To find out if foam is at least capable of causing enough leading edge damage to result in a catastrophic breach, the Columbia Accident Investigation Board and NASA, working with the Southwest Research Institute, decided to fire foam bullets at a leading edge mockup in an attempt to duplicate the failure mode. While such tests cannot prove the hypothesis, they can at least show whether it is possible and thus help confirm or rule out various scenarios.

The nitrogen cannon normally is used to fire gel-filled "chicken simulators" at aircraft components to study the effects of bird strikes. For the shuttle tests, a heavily instrumented leading edge mockup was built at the Johnson Space Center and shipped to San Antonio. The mockup includes RCC panels 5 through 10 as well as the T-seals between each panel that effectively lock them in place.

The tests were designed before engineers pinpointed the general location of the breach. As a result, RCC panels 6 and 9 were taken from Enterprise to "bracket" all possible breach locations. For today's test, the foam was fired at RCC panel 6. Upcoming tests will aim at panel 9, both a Fiberglass stand in and the real thing.

For today's experiment, all of the leading edge panels but one - RCC-6 - and all of the T-seals except the one between panels 6 and 7 were made of Fiberglass. Real T-seals and RCC panels, valued at some $800,000 each, are considered too valuable to be risked in any but the most significant of tests. Only one complete "ship set" of spare RCC panels is available, along with the panels already in use by the shuttle's Discovery, Atlantis and Endeavour.

As a result, the first test last week involved firing foam at a Fiberglass panel in the No. 6 position. At least four such firings were planned, but the first test provided dramatic results: The foam lifted and permanently deformed the T-seal between panels 6 and 7, leaving a visible quarter inch gap in the leading edge. Stain gauges measured impact forces up to seven times higher than predicted by computer analysis.

"What we saw was a system response," Hubbard said in a teleconference Wednesday. "We expected to observe an impact and measure that on panel 6, of course. What we found was that we had ... created a response that involved at least three of the panels, maybe more. It was clear the force went from panel 6 to the T-seal to panel 7 and even some measurements in panel 8. So in the accident, then, we have to think of not just the impact point but also the response of the entire wing leading edge."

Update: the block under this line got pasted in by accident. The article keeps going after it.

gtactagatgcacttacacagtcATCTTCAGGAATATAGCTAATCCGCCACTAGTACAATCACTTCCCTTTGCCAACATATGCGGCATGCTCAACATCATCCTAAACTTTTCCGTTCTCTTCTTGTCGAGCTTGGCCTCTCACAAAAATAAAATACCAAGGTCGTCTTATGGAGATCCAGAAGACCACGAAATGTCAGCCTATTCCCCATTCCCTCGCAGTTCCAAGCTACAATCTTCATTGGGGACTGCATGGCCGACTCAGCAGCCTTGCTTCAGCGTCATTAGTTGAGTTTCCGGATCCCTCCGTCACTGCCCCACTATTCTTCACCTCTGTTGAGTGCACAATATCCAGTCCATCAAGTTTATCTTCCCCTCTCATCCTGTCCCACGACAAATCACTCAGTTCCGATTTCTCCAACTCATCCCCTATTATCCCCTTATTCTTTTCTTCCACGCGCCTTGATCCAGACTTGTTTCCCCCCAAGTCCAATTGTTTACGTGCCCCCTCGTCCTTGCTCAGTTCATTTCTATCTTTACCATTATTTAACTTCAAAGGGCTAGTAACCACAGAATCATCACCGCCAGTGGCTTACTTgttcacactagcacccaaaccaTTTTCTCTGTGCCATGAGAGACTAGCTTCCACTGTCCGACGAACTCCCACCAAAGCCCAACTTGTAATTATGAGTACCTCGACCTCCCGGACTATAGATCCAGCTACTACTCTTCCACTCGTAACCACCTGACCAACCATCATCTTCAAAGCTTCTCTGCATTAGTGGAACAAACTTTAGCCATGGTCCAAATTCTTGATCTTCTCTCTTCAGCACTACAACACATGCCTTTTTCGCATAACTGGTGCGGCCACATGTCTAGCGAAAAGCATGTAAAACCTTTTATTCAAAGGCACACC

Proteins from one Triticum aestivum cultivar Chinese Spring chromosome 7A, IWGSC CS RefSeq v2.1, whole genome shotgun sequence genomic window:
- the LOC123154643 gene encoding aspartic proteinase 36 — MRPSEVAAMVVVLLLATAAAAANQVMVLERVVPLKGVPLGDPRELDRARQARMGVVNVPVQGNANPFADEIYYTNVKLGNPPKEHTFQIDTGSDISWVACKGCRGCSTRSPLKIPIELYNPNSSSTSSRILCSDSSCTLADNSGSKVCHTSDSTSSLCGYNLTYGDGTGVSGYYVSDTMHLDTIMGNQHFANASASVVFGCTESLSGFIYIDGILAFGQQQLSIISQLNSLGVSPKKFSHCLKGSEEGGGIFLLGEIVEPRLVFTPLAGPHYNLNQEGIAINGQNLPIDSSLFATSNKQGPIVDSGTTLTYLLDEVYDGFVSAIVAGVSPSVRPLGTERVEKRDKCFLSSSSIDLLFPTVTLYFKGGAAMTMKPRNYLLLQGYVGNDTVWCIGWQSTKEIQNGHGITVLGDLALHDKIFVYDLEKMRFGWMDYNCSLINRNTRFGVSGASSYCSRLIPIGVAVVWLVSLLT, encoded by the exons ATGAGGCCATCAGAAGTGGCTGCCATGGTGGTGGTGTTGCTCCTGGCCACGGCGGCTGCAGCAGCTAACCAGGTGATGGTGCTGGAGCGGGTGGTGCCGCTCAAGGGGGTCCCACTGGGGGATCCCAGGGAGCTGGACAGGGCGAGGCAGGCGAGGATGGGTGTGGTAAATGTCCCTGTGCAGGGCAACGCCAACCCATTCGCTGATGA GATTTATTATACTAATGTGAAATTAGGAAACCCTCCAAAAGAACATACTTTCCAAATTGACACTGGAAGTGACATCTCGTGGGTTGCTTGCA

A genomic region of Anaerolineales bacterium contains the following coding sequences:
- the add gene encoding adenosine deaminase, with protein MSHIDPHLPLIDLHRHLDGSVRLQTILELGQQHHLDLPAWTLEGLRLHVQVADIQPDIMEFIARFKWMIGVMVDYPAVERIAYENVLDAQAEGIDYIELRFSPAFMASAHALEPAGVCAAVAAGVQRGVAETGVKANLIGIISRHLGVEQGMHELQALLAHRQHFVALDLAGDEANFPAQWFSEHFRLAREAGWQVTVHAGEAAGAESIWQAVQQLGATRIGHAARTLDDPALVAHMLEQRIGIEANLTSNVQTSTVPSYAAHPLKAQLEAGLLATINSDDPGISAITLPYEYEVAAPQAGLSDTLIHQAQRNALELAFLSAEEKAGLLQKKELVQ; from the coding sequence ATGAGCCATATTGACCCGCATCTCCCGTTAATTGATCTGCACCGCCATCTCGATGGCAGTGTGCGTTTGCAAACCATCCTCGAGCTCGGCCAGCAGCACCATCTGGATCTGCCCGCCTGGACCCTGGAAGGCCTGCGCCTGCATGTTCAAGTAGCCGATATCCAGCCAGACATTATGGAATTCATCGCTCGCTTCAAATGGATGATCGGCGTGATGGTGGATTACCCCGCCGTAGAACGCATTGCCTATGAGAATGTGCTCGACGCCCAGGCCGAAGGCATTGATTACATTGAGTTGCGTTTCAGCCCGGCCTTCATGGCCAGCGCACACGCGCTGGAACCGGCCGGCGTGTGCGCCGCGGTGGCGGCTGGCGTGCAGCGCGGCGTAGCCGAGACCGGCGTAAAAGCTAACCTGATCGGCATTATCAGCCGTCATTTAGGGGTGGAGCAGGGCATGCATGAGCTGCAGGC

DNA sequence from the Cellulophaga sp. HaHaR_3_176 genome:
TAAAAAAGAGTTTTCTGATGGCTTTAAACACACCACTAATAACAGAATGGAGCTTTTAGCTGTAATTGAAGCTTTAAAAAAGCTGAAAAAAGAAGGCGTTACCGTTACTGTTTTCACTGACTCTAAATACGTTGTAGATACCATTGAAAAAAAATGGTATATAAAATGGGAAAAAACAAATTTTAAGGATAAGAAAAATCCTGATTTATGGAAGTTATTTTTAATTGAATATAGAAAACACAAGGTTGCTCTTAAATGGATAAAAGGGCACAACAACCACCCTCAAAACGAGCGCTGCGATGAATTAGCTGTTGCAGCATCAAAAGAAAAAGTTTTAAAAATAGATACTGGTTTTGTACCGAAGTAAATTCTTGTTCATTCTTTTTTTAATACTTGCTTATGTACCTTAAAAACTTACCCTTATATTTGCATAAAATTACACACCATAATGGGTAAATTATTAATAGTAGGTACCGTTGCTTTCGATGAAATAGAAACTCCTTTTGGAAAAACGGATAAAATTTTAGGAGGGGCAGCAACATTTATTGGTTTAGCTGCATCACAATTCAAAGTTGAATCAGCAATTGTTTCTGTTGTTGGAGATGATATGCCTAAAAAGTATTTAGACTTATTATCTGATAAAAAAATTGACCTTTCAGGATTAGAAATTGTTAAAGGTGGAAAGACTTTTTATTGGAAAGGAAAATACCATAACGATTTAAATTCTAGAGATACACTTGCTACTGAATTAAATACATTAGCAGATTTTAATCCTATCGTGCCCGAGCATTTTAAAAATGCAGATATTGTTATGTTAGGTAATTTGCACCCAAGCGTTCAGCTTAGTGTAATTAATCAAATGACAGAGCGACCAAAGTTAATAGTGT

Worried additional test firings could damage RCC support hardware and make it more difficult to ensure accurate results, Hubbard decided to forego any additional Fiberglass firings and to press ahead with the real RCC panel. To make the test as accurate as possible, a panel was taken from Discovery that has flown in space 30 times, making it comparable to the panels on Columbia's wings.

The foam fired last week and today measured 22.5 by 5.5 by 11.5 inches and weighed 1.67 pounds. The mass, impact angle and velocity were chosen to duplicate the actual impact conditions that occurred during Columbia's launching. Because the nitrogen cannon could not impart the kind of rotational energy seen in the real foam strike, the impact angle was increased, from the actual 15 degrees to 20 degrees, to achieve the same level of kinetic energy.

An initial attempt to fire the cannon failed when an electrical component malfunctioned. Engineers fixed the problem and successfully fired the gun at 3:19 p.m. The blast could be felt by reporters, who were clustered behind a rope watching the test through binoculars.

Speaking to reporters later, Hubbard said "the first significant finding is that we cracked a rib on the structure. Let me emphasize this is the first finding. We will do a complete set of evaluations on this panel, including some specialized non-destructive evaluation, perhaps later today or tomorrow, and we'll be looking at the sensor readings."

The crack, while relatively small, "is not anything you would fly with," Hubbard said. "This would be a piece of hardware that would be rejected. Whether or not this was sufficient to cause structural damage to the whole leading edge or whether it represents a thermal problem is yet to be determined."

Over the next week or so, engineers will prepare the gun to shoot at RCC panel 9.

"We have about a week break here while we reposition the gun and we'll be taking shots at first Fiberglass panel nine and then a shot against the RCC panel nine as well," Hubbard said. "Between then and now we're going to closely evaluate (RCC panel 6), we're going to look at the internal structure and integrity, we're going to look at the sensor readings and see where the forces were and we'll be thinking very carefully about where we want the aim point on panel 9 to be. Nobody has ever characterized this material in this way to see where the point of maximum flexure or maximum strength is."